Acceptance does matter for people with autism

By Michelle Damiata

Autism is not just a disability; Autism is something that requires understanding and empathy. Autism is a mental disability that affects a child’s social skills and learning skills as well. It can also affect the way a child’s thinking and it can make it difficult to comprehend (understand) words, situations, facial expressions or emotions. A person can be born with Autism. Autism sometimes can make it difficult to focus as well. There are different types of Autism that is on the Autism Spectrum (ASD). People with Autism learn differently than people without Autism.

I want to share my story about my life with Autism. I was diagnosed with PDD-NOS at six years old. PDD-NOS stands for Pervasive Developmental Disorder- Not Otherwise Specified is a form of Autism that’s on the Autism Spectrum. I also have a touch of Asperger’s syndrome. Asperger’s syndrome is another form of Autism that is also on the Autism Spectrum which is considered to be high functioning. I had no eye contact, poor language skills, always had temper tantrums every 24 hours a day, and poor social skills. I was non-verbal at that time. I was overly sensitive to everything like noises, and many other things as well.

I didn’t really understand why I had tutors in classes with me. I still do and I’m fine with that. I have tutors in classes with me because I learn differently. Without tutors, I would be very confused and I wouldn’t be able to understand what’s going on.

I was bullied, picked on and made fun of, lied to, and I was pointed at and people stared at me. It made me feel that I would never fit in and blend in like everyone else. They tried to push me down but for those who care about me, they helped me go back up on my feet.

I have met people with disabilities and they have shared their stories about their lives about living with disabilities with me. And look at me now, I’ve worked extremely hard and I’m very independent. Whenever people try to bring me down, I automatically get back up. When a person points and stares at someone with Autism, that’s called being rude and disrespectful and not only that, and it’s also judging them. I felt that was when people were judging me because they didn’t really understand. When a person with Autism is being judged, it can bring bad reminders of their disabilities.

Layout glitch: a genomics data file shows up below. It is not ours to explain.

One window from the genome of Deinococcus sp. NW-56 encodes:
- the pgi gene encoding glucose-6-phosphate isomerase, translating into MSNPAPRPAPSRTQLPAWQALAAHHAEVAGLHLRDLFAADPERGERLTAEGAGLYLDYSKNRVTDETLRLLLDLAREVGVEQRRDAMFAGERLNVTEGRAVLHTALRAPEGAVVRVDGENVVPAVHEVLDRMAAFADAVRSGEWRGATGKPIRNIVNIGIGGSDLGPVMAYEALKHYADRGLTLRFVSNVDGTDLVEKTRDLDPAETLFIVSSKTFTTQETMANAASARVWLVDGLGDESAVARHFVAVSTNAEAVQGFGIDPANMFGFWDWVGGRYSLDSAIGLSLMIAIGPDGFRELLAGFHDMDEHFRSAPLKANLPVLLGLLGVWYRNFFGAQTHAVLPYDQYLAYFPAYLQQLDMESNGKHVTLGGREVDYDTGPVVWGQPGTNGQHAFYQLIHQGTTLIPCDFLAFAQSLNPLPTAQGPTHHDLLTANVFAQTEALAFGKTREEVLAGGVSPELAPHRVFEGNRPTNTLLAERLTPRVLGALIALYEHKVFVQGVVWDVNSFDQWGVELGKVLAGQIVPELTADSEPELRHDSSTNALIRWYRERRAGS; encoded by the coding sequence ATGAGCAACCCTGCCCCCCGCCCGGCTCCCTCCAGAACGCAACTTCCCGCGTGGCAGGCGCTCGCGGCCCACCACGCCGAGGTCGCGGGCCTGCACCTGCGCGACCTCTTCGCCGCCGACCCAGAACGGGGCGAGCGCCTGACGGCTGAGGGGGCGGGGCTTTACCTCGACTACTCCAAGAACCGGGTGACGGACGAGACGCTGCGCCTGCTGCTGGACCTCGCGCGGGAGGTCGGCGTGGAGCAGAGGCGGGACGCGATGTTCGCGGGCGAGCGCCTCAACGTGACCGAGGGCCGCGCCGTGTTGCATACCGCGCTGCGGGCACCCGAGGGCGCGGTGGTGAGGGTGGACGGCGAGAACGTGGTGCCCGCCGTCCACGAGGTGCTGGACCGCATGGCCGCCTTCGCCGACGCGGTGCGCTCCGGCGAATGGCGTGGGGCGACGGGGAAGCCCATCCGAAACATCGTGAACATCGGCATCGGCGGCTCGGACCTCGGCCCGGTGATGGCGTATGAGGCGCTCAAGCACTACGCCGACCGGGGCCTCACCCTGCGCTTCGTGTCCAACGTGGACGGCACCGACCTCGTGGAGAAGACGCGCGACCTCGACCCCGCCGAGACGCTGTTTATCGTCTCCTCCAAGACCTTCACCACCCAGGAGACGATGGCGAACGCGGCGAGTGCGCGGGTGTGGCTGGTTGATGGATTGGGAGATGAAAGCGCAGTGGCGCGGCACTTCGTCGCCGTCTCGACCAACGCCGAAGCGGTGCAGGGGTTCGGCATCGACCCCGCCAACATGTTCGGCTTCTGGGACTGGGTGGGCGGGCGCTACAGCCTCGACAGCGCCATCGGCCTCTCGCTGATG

For those of you who support people with Autism and don’t judge them at all, keep continuing to help make Autism Awareness even bigger and bigger and keep treating them to make them feel “normal” and keep up with the good work. Also for those of you who don’t seem to understand Autism, you can try to ask yourself, “How can I help people with Autism?”. For those of you who have Autism, you are like beautiful fearless warriors. Nothing can stop you from succeeding. You can succeed like everyone else. You are just as equal like everyone else is. If you want to succeed, go for it.

For those of you who want to understand Autism, you can also try to understand them better and have empathy. I ask you to understand people with Autism and most importantly, understand Autism. I also ask you to give them fairness, equality and respect. And I encourage you to stop judging people with Autism, instead of judging, learn how to accept them. Nothing will ever stop me from rising to the top. Nothing is going to stop me from rising all the way to success. And nothing will ever stop people with Autism from rising to the top of success. We the people with Autism will rise to the very top of success. For an example, at my school I once saw a assembly called “Yes You Can”. I was touched by how well the speaker talked about his life and his success that he had during his life before and now. He never lets his disability stop him from succeeding.

I am never going to give up that is why I am writing this speech and I want to help/teach through out the world. Finally, I would like you to remember, it doesn’t matter if you have Autism or any other disabilities, or if you not disabled, fairness, equality and most of all acceptance is what matters.


Michelle is 19. She is a student. She wrote the above speech because she wants to help spread autism awareness worldwide.

One reply on “Acceptance does matter for people with autism”
  1. Acceptance means not referring to us as “people with autism”.

    The entire position of Autism Speaks FNA and their ilk depends on this separation in the mind. They need people like you to think of our neurology in the same way that I (for example) think of my diabetes or history of skin cancer. As if it is a separate thing to us that latched onto us after birth and is taking something away from us.

    Separationist language is unacceptable.

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